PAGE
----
in: Reviews

April 13, 2013

Celebration Befits Fromm

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Cathy Berberian, a well remembered new music interpreter. (file photo)

Cathy Berberian, a well remembered new music interpreter. (file photo)

The celebration “60 Years of the Fromm Foundation” began Friday night with the first of two free concerts and an exhibit at Harvard’s John Knowles Paine Concert Hall. Sound Icon, a Boston-based ensemble committed to performing works that have redefined our understanding of music, performed for the anniversary of the Fromm Contemporary Music Foundation at Harvard University.

Of the four composers on the program, Lim, Berio, Kirchner, and Maderna, it would have to be Berio who most met Sound Icon’s redefining criterion. His “Circles” was commissioned by the Fromm Foundation and dedicated to Olga Koussevitzky. Composed in 1960 and premiered at Tanglewood by Cathy Berberian, Berio’s wife at that time, “Circles” deconstructed the poems of e.e. cummings, surrounding them with the plosives of two percussionists and a harpist. A student at Tanglewood that year, I heard the theatrically charged performance and can never forget Berberian clutching wood chimes in a crazed fashion at the second of three stage positions that formed a circle.

Soprano Jennifer Ashe pinpointed the serially conceived tones in a cooler delivery, more in keeping with today’s expectations and in contrast to Berberian’s hot and sensual dramatics of yesteryear. Ashe, too, thought more subtlety and purely about the various vowel and consonant exaggerations of Berio’s musical re-creation of words. While Ashe’s clear-throated voice appealed and her grasp of the score’s extended vocal techniques showed great integrity, the thrilling and outwardly dramatic were too played down, and the words themselves, so central to the work, were too often too hard to make out. Nick Tolle and Mike Williams, with good-sized circles of percussion instruments, along with harpist Franziska Huhn rocketed “Circles” into a Berio-Berberian sphere of up and down surges of galactic radiance.

Having studied with Leon Kirchner about the time he wrote his Concerto for Violin, Cello, and 10 Winds and Percussion from 1960, I can recall how students felt he was so out of step with all that was going on then. A conversation about Boulez and serialism in the hallway just after one of his classes in analysis, which he overheard, prompted an annoyed “Why don’t you all get a boat to Paris?” Later, Kirchner would publish “A Boo for the Boos of Boulez” in the New York Times.

But if Kirchner’s “backward looking” Concerto seemed out of place on this concert, it held the most interest. Unlike the “in-the-nowness” of the other three pieces, its forthrightness, its uninterrupted continuum, its momentum, its striving through thrust upon thrust, its Kirchnerian voice demanded my attention and meant something on the human plane. Its overall craft and contrapuntal dexterity amazed, even through the spontaneity his writing exudes over 18 minutes.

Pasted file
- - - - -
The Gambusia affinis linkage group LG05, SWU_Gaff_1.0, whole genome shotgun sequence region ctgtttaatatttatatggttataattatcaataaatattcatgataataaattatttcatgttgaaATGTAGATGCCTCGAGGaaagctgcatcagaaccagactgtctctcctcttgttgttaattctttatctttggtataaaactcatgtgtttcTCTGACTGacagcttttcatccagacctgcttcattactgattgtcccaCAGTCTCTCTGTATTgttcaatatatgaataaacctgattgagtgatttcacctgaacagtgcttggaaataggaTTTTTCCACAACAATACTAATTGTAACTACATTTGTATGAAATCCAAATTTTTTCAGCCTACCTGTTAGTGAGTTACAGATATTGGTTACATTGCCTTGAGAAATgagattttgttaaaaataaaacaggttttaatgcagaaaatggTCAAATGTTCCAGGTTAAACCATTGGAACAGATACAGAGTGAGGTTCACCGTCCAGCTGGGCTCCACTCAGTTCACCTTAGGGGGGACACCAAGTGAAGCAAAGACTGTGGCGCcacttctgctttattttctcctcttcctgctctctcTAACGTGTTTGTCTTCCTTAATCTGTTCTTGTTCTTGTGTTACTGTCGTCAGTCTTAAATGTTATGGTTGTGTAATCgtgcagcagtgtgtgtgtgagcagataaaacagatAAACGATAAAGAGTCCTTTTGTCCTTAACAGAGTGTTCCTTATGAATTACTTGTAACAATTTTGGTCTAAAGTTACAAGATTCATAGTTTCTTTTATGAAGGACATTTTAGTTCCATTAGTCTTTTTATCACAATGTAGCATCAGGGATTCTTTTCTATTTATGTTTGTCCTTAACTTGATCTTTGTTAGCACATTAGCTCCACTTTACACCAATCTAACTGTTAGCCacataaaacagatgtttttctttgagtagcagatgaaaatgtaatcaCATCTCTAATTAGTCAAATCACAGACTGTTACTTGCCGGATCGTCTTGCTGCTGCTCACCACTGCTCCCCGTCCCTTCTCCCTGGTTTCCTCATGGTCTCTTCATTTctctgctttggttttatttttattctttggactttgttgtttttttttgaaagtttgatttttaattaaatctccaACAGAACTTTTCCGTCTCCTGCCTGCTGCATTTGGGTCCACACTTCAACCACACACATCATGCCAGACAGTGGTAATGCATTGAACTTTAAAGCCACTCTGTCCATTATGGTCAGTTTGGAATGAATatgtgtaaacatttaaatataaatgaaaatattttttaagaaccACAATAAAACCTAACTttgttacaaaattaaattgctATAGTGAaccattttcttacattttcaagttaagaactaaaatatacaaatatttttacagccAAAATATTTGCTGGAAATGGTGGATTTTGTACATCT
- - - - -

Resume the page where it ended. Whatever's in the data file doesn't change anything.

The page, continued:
Gabriella Diaz, violin, and Robert Mayes, cello, expressed much of the Concerto’s bittersweet sentiment and ever striving focus. Both handled the virtuoso side of the writing with apparent ease. Sound Icon’s Artistic Director and Conductor, Jeffrey Means, allowed too much volume from the ten winds and percussion. The ensemble did not completely understand Kirchner’s big structural beats and climactic points.

“Shimmer Songs” (2006) by Liza Lim, the young Australian composer of Chinese parentage, explores a texture inspired by the painting techniques of the Aboriginal Yolngu people. The shimmering effect is understood as a direct manifestation of ancestral power. Giardino Religioso (1972) by Bruno Maderna was originally called “Fromm’s Garden” since it drew inspiration from Paul Fromm’s many services to music. Both Lim’s program opener, and Maderna’s closer worked in ways with time, textures, and instruments that suggested being on the cusp of electronic composition, and each came to somewhat similar outcomes.

One could certainly conclude from the evening’s program and performance that this celebration served as an homage befitting Paul Fromm.

Elliott Carter, Lee Hyla, a world premiere of Karola Obermüller, and Gunther Schuller are on the bill for the Saturday evening concert that begins at 8 pm.

See related article here.

David Patterson, Professor of Music and former chairman of the Performing Arts Department at UMass Boston, was recipient of a Fulbright Scholar Award and the Chancellor’s Distinction in Teaching Award. He studied with Nadia Boulanger and Olivier Messiaen in Paris and holds a PhD from Harvard University. www.notescape.net

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